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Research shows strategic use of ‘tax bunching’

By Keeli Cambourne
June 11 2024
2 minute read
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With the $3 million super tax entering its final stages in Parliament, new research has shown that “tax bunching” may be a strategy used to try to minimise additional tax impost.

The ANU Tax and Policy Institute paper, Tax Bunching of Very High Earners: Evidence from Australia’s Division 293 Retirement Contributions Tax, showed that, as with other features of the Australian personal income tax system, the Division 293 tax induced a strong tax planning response and that planning was strongly driven by those using trusts and those who have business income.

Tax bunching happens when clusters of incomes sit just below changes in tax thresholds and are used by individuals or households trying to minimise their tax bills.


The research from the ANU showed that when the income threshold for paying higher taxes on super under the “Division 293 tax” decreased in 2017, the number of people who had been earning above this mark fell to just below it.

The report stated that it found that in response to the introduction of the Div 293 tax, there was “extensive bunching by those with business or trust income” as there was some flexibility in the way they could report their taxable income.

It found that those who could use this strategy were more likely to be women, older workers, and those with trust incomes and the self-employed.

“Previous studies have shown that individuals who have more flexibility in how they report their income are more likely to bunch,” it said.

The report continued that individuals with trust income, or who meet the definition of self-employed, have a greater ability “to move themselves from the bunching area” in response to the Div 293 tax from just below $300,000 to the bunching area just below $250,000.

“Most of our ‘self-employed’ are also employees who receive at least some wages and are thus covered by the superannuation guarantee,” the research said.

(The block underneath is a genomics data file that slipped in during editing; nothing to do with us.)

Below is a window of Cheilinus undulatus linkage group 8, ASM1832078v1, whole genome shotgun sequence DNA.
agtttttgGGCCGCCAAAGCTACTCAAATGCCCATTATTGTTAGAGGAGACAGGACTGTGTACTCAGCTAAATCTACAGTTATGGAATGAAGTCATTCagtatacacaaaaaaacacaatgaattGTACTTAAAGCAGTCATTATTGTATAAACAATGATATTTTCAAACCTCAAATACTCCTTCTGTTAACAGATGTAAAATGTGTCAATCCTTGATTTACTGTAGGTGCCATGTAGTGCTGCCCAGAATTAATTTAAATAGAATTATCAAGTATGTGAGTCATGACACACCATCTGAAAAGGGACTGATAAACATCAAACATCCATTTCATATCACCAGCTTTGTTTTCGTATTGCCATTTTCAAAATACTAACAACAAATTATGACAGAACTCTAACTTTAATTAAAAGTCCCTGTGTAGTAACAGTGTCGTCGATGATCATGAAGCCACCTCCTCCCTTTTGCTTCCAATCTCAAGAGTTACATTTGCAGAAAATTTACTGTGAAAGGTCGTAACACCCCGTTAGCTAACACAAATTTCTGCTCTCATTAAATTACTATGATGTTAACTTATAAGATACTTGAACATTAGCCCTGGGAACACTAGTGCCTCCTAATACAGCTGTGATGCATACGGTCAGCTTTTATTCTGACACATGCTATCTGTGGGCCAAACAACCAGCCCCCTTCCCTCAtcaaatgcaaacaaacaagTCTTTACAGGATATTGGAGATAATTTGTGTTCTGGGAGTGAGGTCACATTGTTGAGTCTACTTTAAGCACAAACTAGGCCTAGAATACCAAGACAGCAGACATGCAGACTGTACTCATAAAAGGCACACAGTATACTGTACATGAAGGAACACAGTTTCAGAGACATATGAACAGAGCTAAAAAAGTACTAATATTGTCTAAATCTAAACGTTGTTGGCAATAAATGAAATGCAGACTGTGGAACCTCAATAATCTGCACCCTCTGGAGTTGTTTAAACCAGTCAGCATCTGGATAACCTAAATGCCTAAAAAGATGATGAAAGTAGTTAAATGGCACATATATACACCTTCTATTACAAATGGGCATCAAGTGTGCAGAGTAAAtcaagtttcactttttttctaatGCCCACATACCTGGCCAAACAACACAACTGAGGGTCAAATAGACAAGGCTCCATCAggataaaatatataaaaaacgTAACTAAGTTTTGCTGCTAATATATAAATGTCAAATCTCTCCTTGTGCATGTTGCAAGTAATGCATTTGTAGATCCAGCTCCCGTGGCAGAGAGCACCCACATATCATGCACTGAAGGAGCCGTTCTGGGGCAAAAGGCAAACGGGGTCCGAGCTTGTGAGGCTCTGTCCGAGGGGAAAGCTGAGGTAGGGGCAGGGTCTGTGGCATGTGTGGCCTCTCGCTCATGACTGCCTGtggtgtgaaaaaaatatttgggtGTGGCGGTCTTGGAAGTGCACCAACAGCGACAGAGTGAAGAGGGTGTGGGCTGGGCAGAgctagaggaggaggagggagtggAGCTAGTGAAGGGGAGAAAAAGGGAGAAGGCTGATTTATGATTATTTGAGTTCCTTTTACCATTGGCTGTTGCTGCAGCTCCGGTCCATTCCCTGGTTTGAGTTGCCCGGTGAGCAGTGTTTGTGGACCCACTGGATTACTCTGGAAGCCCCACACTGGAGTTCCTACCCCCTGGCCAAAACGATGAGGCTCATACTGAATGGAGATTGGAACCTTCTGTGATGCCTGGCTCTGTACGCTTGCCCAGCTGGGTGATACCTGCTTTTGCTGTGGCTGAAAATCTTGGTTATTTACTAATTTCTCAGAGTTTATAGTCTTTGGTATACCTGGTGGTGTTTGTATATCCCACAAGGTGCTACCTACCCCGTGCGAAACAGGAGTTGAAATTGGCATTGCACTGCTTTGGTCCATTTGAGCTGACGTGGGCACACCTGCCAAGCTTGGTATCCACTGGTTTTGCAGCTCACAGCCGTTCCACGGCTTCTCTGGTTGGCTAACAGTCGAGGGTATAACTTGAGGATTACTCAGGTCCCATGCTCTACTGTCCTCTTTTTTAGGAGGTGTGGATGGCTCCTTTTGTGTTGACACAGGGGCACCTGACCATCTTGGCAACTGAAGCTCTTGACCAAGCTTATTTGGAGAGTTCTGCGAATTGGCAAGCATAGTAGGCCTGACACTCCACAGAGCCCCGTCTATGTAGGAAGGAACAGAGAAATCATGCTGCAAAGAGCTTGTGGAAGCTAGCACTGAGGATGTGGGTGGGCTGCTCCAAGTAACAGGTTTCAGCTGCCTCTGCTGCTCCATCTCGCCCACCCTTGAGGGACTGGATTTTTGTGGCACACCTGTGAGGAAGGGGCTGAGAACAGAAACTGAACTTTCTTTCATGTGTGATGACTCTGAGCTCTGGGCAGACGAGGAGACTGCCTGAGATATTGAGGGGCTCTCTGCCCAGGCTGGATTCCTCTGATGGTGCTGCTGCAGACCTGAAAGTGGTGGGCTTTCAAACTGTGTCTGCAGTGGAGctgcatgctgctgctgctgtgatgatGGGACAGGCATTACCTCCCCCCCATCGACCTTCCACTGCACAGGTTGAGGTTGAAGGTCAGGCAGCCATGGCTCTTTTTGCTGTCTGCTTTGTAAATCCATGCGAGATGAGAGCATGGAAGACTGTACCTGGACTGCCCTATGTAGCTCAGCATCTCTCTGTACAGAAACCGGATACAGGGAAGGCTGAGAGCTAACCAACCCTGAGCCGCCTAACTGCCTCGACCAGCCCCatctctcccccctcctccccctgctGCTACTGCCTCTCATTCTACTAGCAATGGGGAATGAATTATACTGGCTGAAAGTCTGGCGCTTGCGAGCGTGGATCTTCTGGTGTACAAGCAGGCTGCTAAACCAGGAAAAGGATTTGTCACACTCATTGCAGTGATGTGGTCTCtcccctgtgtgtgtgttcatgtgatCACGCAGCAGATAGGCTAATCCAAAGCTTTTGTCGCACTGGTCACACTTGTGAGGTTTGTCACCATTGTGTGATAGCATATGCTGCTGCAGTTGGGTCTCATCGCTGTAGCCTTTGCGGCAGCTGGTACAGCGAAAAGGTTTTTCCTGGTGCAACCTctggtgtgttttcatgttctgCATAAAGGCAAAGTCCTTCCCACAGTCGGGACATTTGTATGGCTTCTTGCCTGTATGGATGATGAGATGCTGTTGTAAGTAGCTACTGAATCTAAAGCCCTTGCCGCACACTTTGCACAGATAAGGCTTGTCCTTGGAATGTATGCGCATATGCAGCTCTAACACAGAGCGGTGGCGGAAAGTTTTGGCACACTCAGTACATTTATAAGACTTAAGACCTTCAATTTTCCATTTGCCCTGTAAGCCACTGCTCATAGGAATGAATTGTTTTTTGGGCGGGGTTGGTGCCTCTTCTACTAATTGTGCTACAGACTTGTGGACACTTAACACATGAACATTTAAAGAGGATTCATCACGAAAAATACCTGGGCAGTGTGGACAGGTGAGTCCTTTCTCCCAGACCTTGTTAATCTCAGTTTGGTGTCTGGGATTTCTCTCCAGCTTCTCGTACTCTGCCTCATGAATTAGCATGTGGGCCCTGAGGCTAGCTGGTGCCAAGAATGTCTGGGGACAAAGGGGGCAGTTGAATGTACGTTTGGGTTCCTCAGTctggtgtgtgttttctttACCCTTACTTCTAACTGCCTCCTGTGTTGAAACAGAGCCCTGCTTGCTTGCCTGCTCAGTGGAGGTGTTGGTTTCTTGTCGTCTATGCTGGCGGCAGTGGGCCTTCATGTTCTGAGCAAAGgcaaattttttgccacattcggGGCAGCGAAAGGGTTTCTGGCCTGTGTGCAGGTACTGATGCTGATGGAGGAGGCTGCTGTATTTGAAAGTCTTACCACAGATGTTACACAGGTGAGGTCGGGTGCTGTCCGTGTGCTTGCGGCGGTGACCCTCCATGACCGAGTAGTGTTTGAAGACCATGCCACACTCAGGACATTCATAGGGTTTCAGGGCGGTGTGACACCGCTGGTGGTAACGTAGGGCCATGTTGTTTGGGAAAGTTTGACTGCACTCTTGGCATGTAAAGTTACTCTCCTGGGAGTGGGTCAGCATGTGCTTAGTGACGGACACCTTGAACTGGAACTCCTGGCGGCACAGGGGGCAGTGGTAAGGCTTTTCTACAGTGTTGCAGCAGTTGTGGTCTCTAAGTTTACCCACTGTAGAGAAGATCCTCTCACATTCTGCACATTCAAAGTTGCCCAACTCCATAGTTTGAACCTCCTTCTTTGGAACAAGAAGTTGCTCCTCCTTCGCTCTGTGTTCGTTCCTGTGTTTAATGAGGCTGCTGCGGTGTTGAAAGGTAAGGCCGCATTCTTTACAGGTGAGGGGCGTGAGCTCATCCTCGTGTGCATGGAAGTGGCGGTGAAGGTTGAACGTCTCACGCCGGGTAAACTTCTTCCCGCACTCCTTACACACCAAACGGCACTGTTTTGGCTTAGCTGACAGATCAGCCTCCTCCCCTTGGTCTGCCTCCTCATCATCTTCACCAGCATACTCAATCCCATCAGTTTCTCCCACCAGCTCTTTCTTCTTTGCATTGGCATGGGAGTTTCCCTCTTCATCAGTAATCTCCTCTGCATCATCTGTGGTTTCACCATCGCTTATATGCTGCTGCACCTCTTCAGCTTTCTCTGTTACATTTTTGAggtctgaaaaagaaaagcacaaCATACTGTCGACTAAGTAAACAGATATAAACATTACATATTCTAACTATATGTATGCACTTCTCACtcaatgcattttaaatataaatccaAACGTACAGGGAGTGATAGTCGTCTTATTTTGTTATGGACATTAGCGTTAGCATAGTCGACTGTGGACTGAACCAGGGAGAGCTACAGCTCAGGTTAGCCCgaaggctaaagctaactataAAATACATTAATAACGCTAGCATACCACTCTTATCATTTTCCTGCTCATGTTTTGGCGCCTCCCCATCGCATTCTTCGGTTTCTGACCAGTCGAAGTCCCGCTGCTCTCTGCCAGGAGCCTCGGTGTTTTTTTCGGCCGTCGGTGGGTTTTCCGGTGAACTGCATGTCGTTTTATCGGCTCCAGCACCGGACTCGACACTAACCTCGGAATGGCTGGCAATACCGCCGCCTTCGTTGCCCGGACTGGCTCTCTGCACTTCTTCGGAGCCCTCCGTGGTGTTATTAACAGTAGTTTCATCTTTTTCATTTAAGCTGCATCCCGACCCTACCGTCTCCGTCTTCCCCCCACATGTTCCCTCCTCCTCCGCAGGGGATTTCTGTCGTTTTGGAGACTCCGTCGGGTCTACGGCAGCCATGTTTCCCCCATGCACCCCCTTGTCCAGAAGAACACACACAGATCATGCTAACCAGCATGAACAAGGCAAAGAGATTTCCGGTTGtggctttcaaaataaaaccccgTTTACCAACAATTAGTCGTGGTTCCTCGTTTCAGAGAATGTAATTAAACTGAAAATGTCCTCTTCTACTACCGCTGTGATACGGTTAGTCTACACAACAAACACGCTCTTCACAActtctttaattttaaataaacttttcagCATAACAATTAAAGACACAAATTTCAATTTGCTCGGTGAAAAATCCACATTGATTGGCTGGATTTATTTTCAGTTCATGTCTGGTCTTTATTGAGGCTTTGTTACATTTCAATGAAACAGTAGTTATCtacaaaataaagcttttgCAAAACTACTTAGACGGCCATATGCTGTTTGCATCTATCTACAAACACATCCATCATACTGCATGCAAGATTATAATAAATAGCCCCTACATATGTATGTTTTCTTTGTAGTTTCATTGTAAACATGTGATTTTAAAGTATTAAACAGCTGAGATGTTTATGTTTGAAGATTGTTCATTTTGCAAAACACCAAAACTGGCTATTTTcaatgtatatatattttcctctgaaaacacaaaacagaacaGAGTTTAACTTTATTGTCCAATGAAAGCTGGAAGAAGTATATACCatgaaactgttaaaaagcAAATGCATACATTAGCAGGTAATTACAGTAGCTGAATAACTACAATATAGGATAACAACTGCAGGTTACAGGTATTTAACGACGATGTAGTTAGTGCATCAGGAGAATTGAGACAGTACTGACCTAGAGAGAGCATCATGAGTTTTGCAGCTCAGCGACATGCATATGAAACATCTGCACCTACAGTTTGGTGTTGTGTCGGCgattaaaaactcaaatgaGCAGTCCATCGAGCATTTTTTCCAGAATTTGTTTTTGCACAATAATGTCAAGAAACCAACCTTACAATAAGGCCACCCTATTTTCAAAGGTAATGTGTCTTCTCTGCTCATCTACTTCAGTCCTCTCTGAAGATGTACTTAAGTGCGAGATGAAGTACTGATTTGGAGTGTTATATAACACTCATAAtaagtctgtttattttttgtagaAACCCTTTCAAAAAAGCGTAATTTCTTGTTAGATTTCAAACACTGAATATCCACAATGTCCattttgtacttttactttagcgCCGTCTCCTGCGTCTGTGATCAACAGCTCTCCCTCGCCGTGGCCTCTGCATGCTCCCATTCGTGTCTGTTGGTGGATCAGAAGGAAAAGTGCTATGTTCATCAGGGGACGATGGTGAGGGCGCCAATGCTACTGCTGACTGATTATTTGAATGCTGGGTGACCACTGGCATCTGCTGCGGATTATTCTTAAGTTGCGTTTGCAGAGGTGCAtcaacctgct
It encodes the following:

“Small-business owners and sole traders who are not employees are not covered by the superannuation guarantee can create a self-managed superannuation fund to build retirement savings. These small-business owners often have low superannuation balances and may be using their businesses as vehicles for retirement savings instead of superannuation.”

It suggested the evidence of tax bunching in response to the Div 293 tax indicated that despite contrary belief, changes to the tax structure, like the proposed Division 296 tax, are “well understood by many taxpayers in the upper tail of the income distribution”.

The report added that its findings were “consistent with other studies” and confirmed that almost all of the bunching response is accounted for by those with substantial amounts of business, trust or investment income.

“Further, we see the value of trust income for tax planning purposes,” it said.

The study also confirmed there was no bunching at the relevant income thresholds in years before the introduction of the tax and then when the policy came into force, bunching appeared in the first year and increased in subsequent years.

Just as the proposed Div 296 tax is aimed at high-net-worth individuals, the report stated that the Div 293 tax was also targeted at high earners and employed a complicated income definition.

“The ability of some individuals to avoid the tax while others pay it undermines the tax system design principle of horizontal equity, given some groups are more able to bunch than others,” it said.

“Further, if the goal of the tax is to reduce the concessional treatment of superannuation contributions, the gap between the highest threshold in the tax schedule and the Division 293 income threshold is an odd feature. Aligning the Division 293 income threshold with the highest threshold in the tax schedule would seem more consistent.”

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